I come from the business world, and I happen to be married to an artist.  Opposites do attract, but you would be surprised at the number of things we share. There are quite a number of unexpected similarities that exist between the two of us. One such similarity is based on how an artist views his or her own artwork.

When artists create artwork, they create that art for others, but they are in pursuit of pleasing themselves.  That may sound a bit strange, but think about that statement for a moment.  At the end of the day, artists have to believe that the work they produce is their best. In turn, they feel a certain level of peace and satisfaction with each new piece they create.  Selling the work is important, but being satisfied with the work is imperative.  An audience’s interpretation is subjective, but an artist’s interpretation is not.  Consider the following decisions an artist faces:

  • When is a piece of art finished?  When the artist says so.
  • How does an artist judge his or her work?  Artist can’t be satisfied with work until they are pleased with it.
  • Does an artist feel pain when judged harshly by others? Yes, but they feel tormented when they judge their own work harshly.

Artists must satisfy themselves.  That is the ultimate decider.  Clearly, most artists are looking to sell their work. Selling their work allows the artist to pay their bills, and provides a level of validation. However, to be clear, the sale of the artwork does not change the artist’s interpretation of the artwork.  If you walk through our house, you’ll see a few pieces that have never been for sale.  They are pieces that hold a special place in the eyes of the artist, and they aren’t going anywhere.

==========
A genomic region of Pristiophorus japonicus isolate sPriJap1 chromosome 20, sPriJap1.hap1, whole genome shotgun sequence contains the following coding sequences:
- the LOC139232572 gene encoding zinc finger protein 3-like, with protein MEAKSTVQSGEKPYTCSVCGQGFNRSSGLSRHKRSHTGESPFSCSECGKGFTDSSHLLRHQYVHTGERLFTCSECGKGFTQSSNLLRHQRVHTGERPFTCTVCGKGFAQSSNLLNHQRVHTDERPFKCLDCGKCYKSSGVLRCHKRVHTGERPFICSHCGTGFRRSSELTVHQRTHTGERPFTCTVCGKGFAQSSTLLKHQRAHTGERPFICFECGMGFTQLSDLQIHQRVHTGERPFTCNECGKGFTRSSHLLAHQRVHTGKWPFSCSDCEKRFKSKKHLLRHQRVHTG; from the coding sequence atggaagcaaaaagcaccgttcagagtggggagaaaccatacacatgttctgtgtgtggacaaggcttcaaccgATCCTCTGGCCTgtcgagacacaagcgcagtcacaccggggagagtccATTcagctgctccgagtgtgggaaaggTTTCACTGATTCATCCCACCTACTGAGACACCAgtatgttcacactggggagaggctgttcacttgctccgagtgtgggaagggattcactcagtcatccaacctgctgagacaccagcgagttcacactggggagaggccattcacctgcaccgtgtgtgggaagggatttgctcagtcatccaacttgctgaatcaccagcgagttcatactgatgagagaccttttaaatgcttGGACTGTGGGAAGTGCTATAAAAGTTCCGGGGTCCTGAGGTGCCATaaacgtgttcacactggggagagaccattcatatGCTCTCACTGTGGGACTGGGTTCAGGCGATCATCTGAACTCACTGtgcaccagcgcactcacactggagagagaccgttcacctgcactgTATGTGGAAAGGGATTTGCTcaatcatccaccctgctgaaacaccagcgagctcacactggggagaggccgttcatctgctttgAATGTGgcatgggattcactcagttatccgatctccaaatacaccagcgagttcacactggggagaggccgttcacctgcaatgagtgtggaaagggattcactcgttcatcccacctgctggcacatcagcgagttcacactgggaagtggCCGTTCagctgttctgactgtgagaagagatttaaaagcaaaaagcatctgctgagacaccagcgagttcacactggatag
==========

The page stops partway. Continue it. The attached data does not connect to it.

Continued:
When we are in a position to create something of our own, in our businesses or in our lives, we should apply these same lessons:

  • When is an idea finished?  When we say so.  We are the subject matter experts and as strange as this might sound, we have to count our own opinions over others.  In business, that’s what we are paid for.  If we bypass our own decision-making process and only use the client’s criteria to judge our work, we can create even bigger problems. Remember, if a client strong-arms the work you do and tells you how to do it, and ultimately doesn’t like the outcome, I can assure you, they won’t be blaming themselves.
  • How will we judge our idea?  If we are pleased with it.  I’m not saying we don’t rely on, and take, our client’s feedback seriously, but ultimately, we have to believe in, and be satisfied with, the work we do.
  • Will we feel pain when judged harshly by others?  We sure will, but we will be haunted by disappointment if what we offered was not up to our own standards.  We must meet our own criteria for excellence.

I do believe there is an artistic voice in all of us, and we need to listen to that voice.  Please understand that I’m not advocating that you don’t work to satisfy your clients.  I just believe, more often than not, if we satisfy ourselves, we’ll satisfy our clients.  After all, in the end, who understands a piece of art better than the artist?

 


So, you’ve got yourself an idea, and you’re wondering not just how to sell it, but how to market it. That’s when you call in an expert on lead generation! On this week’s “Pocket Sized Pep Talks” you’ll hear from Dan Englander, author, consultant, and the CEO of Sales Schema take on B2B selling, marketing, and more! After you’ve heard the podcast– follow – rate – review!

https://podcasts.apple.com/us/podcast/pocket-sized-pep-talks/id1497772972

 

 

 

 

 

 

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